Cloud workload protection for containers ensures that you have the specific processes in place that are required to protect containerized workloads, independent of other security processes that you apply to your cloud environment.

Kubernetes Security

Kubernetes, too, poses a variety of special security challenges that can only be addressed at the workload level. You must ensure that Kubernetes role-based access control policies and security contexts are configured properly, for instance. You should also use Kubernetes audit logs to monitor for potential security risks that arise within your Kubernetes environment.

Virtual Machine Security

Even if your cloud VM service is properly configured, security issues may lurk inside your VMs. The images you use could contain malware, or just configurations (like the absence of a kernel hardening framework) that lead to a weak security posture. Cloud workload protection alerts you to these risks.

Vulnerability Scanning

Vulnerabilities can arise in any number of places across a cloud environment — within applications, within operating systems, within container images and so on.

Cloud workload protection lets you scan for vulnerabilities across all components and layers of your workloads. Think of it as one-stop shopping for vulnerability discovery and management at the workload level, regardless of which workloads you run or which clouds host them.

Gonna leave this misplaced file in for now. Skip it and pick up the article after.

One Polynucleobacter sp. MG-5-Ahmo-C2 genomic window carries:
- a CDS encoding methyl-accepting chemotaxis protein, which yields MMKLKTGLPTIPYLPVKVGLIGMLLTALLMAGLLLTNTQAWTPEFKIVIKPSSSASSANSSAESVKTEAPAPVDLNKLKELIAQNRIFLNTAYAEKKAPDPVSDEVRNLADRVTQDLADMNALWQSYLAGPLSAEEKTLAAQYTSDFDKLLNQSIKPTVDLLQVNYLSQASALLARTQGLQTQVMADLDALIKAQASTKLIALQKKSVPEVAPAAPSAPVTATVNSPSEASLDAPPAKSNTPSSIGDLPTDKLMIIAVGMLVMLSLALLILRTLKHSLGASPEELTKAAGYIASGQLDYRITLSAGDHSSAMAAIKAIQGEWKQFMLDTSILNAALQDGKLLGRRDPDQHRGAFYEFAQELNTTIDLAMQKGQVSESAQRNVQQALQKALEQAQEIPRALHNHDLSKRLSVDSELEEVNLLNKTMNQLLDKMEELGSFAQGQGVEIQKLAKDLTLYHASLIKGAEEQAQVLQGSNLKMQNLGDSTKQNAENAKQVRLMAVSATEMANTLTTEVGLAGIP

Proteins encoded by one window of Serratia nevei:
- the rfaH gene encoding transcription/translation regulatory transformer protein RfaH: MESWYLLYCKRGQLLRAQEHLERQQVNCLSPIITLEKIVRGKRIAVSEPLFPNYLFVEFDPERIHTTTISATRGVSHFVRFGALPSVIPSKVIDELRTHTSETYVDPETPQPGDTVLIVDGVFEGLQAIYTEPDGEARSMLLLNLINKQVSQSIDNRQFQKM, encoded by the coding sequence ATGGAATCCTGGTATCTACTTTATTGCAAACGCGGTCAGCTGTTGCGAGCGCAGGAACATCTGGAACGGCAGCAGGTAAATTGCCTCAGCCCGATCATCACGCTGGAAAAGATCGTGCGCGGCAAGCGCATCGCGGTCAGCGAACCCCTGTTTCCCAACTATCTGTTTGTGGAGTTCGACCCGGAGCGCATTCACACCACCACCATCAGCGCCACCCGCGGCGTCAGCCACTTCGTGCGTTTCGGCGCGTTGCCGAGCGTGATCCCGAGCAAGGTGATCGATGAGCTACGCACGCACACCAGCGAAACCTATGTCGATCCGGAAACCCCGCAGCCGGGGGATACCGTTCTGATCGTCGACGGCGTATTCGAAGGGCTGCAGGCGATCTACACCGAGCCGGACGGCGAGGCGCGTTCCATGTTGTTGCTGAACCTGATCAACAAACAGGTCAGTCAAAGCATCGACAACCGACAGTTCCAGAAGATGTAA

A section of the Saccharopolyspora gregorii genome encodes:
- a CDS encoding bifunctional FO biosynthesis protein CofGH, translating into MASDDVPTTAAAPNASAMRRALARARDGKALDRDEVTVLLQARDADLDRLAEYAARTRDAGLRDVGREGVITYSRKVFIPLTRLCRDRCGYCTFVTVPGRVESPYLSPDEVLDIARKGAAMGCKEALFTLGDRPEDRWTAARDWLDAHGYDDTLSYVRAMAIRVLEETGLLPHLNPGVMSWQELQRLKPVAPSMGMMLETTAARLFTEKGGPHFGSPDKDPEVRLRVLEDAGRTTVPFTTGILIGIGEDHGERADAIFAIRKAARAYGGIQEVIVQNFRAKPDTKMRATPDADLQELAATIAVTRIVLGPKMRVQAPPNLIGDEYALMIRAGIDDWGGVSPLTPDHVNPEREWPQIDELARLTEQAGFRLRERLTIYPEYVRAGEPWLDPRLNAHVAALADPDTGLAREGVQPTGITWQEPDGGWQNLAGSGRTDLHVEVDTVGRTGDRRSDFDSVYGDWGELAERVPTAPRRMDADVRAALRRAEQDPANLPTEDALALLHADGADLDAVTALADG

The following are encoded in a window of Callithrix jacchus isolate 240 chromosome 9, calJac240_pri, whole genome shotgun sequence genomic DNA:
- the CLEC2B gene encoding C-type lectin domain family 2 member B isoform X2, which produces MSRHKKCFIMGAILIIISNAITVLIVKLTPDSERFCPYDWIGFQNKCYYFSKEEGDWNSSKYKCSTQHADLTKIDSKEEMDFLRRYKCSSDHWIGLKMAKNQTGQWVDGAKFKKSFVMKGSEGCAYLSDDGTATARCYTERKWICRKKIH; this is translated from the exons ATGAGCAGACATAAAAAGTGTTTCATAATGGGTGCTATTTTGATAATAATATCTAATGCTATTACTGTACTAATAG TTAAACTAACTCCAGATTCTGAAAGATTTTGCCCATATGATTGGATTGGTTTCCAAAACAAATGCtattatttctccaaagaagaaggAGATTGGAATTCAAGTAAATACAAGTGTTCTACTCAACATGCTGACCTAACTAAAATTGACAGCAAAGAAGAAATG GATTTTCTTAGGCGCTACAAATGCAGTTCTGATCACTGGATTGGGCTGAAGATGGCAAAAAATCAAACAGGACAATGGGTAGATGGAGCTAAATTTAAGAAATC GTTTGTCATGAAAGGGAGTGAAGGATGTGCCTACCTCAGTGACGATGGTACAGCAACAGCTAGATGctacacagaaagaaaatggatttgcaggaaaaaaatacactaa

Serverless Security

Serverless functions abstract applications from the underlying server environment, which reduces potential attack surfaces. But the functions themselves could still contain vulnerabilities. They could also be configured in ways that increase risks. Cloud workload protection automatically discovers problems like these within serverless functions.

Application Security

Cloud-based applications come in many forms, but they can all contain security risks — such as malware, vulnerable software components and a lack of security controls like encryption. By scanning applications for risks like these, cloud workload protection helps ensure application security across your cloud environment.

Choosing a Cloud Workload Protection Platform 

When integrating cloud workload protection into your cloud security strategy, strive to implement a solution that is:

  • Fully automated, because you can’t feasibly manage workload-level security risks by hand.
  • Cloud-agnostic, so you can deploy to secure any workload on any cloud.

A service such as Torq.io meets both of these requirements. It lets anyone – not just cybersecurity experts, but any member of your organization – define security rules that workloads must meet. Then Torq automatically and continuously scans your cloud workloads for deviation from these rules.

The result is fully secure and automated cloud workload protection, no matter how your cloud environment is configured or what you run on it.

http://www.fixate.io

Chris Tozzi has worked as a journalist and Linux systems administrator. He has particular interests in open source, agile infrastructure and networking. He is Senior Editor of content and a DevOps Analyst at Fixate IO.